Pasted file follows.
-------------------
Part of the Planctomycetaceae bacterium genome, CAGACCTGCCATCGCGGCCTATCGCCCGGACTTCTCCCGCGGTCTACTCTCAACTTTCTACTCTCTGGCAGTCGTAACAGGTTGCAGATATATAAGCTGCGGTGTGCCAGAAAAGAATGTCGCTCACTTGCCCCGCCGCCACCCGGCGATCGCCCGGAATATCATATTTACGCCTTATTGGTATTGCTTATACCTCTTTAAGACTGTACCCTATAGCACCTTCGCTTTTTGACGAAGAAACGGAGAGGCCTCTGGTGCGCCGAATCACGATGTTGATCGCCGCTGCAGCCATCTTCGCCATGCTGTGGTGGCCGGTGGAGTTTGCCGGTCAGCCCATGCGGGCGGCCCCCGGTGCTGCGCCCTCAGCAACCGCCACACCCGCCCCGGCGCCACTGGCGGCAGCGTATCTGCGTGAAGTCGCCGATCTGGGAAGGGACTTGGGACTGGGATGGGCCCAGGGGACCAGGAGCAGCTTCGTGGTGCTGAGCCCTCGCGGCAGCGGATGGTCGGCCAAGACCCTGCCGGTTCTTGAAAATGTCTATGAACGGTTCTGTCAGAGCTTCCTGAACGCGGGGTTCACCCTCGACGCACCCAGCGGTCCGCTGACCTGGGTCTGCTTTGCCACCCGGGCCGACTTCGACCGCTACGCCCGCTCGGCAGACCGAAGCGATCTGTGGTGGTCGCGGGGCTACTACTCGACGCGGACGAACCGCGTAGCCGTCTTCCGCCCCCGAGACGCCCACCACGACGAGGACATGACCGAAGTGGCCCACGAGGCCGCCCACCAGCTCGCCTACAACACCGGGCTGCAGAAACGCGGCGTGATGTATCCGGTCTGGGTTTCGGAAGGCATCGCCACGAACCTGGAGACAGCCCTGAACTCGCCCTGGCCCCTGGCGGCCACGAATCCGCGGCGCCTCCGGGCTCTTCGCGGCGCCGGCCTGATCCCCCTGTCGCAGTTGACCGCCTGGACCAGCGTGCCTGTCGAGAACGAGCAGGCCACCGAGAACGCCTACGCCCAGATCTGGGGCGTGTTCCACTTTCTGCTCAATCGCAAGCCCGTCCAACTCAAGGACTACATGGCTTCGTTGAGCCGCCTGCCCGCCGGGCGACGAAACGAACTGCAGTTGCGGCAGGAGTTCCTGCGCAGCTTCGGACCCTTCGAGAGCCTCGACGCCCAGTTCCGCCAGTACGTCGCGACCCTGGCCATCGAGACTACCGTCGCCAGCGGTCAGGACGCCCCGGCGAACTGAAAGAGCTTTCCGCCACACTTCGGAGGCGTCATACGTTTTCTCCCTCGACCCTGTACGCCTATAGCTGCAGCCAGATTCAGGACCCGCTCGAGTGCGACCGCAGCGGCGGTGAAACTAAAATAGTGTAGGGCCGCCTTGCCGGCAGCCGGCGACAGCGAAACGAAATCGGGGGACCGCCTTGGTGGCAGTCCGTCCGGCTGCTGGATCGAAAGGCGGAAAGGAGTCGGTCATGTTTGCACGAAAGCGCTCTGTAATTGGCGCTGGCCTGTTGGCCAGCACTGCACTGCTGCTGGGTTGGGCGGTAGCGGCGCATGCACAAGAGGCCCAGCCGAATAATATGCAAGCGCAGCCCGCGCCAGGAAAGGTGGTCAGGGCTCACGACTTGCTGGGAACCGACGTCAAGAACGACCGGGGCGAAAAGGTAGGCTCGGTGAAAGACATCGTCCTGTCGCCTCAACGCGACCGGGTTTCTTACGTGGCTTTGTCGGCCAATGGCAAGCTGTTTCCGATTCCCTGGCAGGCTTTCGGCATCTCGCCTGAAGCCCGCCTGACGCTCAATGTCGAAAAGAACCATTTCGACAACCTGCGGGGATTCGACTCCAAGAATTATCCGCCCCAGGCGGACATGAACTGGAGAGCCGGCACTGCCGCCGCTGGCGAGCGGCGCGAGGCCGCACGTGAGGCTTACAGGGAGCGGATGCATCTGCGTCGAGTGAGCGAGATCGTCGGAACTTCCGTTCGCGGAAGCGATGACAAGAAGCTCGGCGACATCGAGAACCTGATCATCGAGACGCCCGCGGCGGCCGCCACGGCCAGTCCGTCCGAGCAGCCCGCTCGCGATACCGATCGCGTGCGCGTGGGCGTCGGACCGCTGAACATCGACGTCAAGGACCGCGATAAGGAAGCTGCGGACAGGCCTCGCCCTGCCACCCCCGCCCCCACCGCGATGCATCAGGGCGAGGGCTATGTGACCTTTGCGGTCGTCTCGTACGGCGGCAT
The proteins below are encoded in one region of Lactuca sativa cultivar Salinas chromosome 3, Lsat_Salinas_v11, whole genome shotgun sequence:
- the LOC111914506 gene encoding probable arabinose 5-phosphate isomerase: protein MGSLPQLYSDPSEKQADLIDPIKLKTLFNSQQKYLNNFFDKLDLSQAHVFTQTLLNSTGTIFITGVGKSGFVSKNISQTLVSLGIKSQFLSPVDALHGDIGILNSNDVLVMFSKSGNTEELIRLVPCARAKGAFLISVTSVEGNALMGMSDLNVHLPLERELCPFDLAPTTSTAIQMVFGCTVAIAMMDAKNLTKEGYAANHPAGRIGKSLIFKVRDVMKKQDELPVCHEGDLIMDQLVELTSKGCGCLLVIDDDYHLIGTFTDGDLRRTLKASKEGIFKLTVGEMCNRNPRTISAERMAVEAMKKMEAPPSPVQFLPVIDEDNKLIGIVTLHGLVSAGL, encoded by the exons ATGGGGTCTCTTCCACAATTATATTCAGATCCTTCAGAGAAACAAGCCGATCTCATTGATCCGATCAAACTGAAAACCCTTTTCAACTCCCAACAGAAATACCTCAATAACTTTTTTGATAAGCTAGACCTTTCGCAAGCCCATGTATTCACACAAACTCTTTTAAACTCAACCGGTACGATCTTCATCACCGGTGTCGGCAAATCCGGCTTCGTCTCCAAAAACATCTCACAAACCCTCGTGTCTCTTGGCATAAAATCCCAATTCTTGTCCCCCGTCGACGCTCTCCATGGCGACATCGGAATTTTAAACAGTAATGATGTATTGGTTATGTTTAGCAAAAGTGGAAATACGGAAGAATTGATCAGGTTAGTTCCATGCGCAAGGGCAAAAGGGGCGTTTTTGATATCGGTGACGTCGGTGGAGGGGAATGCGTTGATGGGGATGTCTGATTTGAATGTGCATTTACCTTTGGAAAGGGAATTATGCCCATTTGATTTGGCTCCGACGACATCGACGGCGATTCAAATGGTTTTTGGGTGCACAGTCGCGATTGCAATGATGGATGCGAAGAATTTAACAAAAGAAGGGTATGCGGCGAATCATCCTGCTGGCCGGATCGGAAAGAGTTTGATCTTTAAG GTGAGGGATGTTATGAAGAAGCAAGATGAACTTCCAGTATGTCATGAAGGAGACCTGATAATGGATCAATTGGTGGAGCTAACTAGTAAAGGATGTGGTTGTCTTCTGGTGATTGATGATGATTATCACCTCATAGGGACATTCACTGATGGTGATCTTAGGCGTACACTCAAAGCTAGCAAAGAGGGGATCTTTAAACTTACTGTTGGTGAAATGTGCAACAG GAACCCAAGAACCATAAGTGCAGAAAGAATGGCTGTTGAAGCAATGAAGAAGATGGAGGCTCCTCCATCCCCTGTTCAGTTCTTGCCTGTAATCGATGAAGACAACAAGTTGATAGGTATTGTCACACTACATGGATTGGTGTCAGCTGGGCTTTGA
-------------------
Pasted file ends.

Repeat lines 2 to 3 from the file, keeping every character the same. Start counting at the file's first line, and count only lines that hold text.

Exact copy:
The proteins below are encoded in one region of Lactuca sativa cultivar Salinas chromosome 3, Lsat_Salinas_v11, whole genome shotgun sequence:
- the LOC111914506 gene encoding probable arabinose 5-phosphate isomerase: protein MGSLPQLYSDPSEKQADLIDPIKLKTLFNSQQKYLNNFFDKLDLSQAHVFTQTLLNSTGTIFITGVGKSGFVSKNISQTLVSLGIKSQFLSPVDALHGDIGILNSNDVLVMFSKSGNTEELIRLVPCARAKGAFLISVTSVEGNALMGMSDLNVHLPLERELCPFDLAPTTSTAIQMVFGCTVAIAMMDAKNLTKEGYAANHPAGRIGKSLIFKVRDVMKKQDELPVCHEGDLIMDQLVELTSKGCGCLLVIDDDYHLIGTFTDGDLRRTLKASKEGIFKLTVGEMCNRNPRTISAERMAVEAMKKMEAPPSPVQFLPVIDEDNKLIGIVTLHGLVSAGL, encoded by the exons ATGGGGTCTCTTCCACAATTATATTCAGATCCTTCAGAGAAACAAGCCGATCTCATTGATCCGATCAAACTGAAAACCCTTTTCAACTCCCAACAGAAATACCTCAATAACTTTTTTGATAAGCTAGACCTTTCGCAAGCCCATGTATTCACACAAACTCTTTTAAACTCAACCGGTACGATCTTCATCACCGGTGTCGGCAAATCCGGCTTCGTCTCCAAAAACATCTCACAAACCCTCGTGTCTCTTGGCATAAAATCCCAATTCTTGTCCCCCGTCGACGCTCTCCATGGCGACATCGGAATTTTAAACAGTAATGATGTATTGGTTATGTTTAGCAAAAGTGGAAATACGGAAGAATTGATCAGGTTAGTTCCATGCGCAAGGGCAAAAGGGGCGTTTTTGATATCGGTGACGTCGGTGGAGGGGAATGCGTTGATGGGGATGTCTGATTTGAATGTGCATTTACCTTTGGAAAGGGAATTATGCCCATTTGATTTGGCTCCGACGACATCGACGGCGATTCAAATGGTTTTTGGGTGCACAGTCGCGATTGCAATGATGGATGCGAAGAATTTAACAAAAGAAGGGTATGCGGCGAATCATCCTGCTGGCCGGATCGGAAAGAGTTTGATCTTTAAG GTGAGGGATGTTATGAAGAAGCAAGATGAACTTCCAGTATGTCATGAAGGAGACCTGATAATGGATCAATTGGTGGAGCTAACTAGTAAAGGATGTGGTTGTCTTCTGGTGATTGATGATGATTATCACCTCATAGGGACATTCACTGATGGTGATCTTAGGCGTACACTCAAAGCTAGCAAAGAGGGGATCTTTAAACTTACTGTTGGTGAAATGTGCAACAG GAACCCAAGAACCATAAGTGCAGAAAGAATGGCTGTTGAAGCAATGAAGAAGATGGAGGCTCCTCCATCCCCTGTTCAGTTCTTGCCTGTAATCGATGAAGACAACAAGTTGATAGGTATTGTCACACTACATGGATTGGTGTCAGCTGGGCTTTGA